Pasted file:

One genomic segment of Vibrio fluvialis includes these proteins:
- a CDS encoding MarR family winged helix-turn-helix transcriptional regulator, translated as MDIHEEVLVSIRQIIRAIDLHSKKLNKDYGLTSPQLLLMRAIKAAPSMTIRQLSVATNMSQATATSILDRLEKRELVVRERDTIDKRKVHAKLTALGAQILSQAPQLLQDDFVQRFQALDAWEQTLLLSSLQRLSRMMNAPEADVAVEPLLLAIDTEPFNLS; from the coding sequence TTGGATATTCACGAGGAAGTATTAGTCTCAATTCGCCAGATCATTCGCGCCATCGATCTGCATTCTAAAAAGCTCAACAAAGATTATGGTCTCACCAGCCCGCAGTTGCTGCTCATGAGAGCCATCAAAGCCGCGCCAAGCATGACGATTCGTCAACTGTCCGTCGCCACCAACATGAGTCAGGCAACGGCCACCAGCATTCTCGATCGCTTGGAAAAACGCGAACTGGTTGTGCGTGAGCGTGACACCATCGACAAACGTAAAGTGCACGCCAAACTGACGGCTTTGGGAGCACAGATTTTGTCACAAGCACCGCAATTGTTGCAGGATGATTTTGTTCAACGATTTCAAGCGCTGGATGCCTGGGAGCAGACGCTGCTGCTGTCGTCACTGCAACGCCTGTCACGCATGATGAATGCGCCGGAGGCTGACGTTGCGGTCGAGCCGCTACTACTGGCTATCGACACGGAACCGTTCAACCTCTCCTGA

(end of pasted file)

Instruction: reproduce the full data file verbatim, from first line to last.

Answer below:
One genomic segment of Vibrio fluvialis includes these proteins:
- a CDS encoding MarR family winged helix-turn-helix transcriptional regulator, translated as MDIHEEVLVSIRQIIRAIDLHSKKLNKDYGLTSPQLLLMRAIKAAPSMTIRQLSVATNMSQATATSILDRLEKRELVVRERDTIDKRKVHAKLTALGAQILSQAPQLLQDDFVQRFQALDAWEQTLLLSSLQRLSRMMNAPEADVAVEPLLLAIDTEPFNLS; from the coding sequence TTGGATATTCACGAGGAAGTATTAGTCTCAATTCGCCAGATCATTCGCGCCATCGATCTGCATTCTAAAAAGCTCAACAAAGATTATGGTCTCACCAGCCCGCAGTTGCTGCTCATGAGAGCCATCAAAGCCGCGCCAAGCATGACGATTCGTCAACTGTCCGTCGCCACCAACATGAGTCAGGCAACGGCCACCAGCATTCTCGATCGCTTGGAAAAACGCGAACTGGTTGTGCGTGAGCGTGACACCATCGACAAACGTAAAGTGCACGCCAAACTGACGGCTTTGGGAGCACAGATTTTGTCACAAGCACCGCAATTGTTGCAGGATGATTTTGTTCAACGATTTCAAGCGCTGGATGCCTGGGAGCAGACGCTGCTGCTGTCGTCACTGCAACGCCTGTCACGCATGATGAATGCGCCGGAGGCTGACGTTGCGGTCGAGCCGCTACTACTGGCTATCGACACGGAACCGTTCAACCTCTCCTGA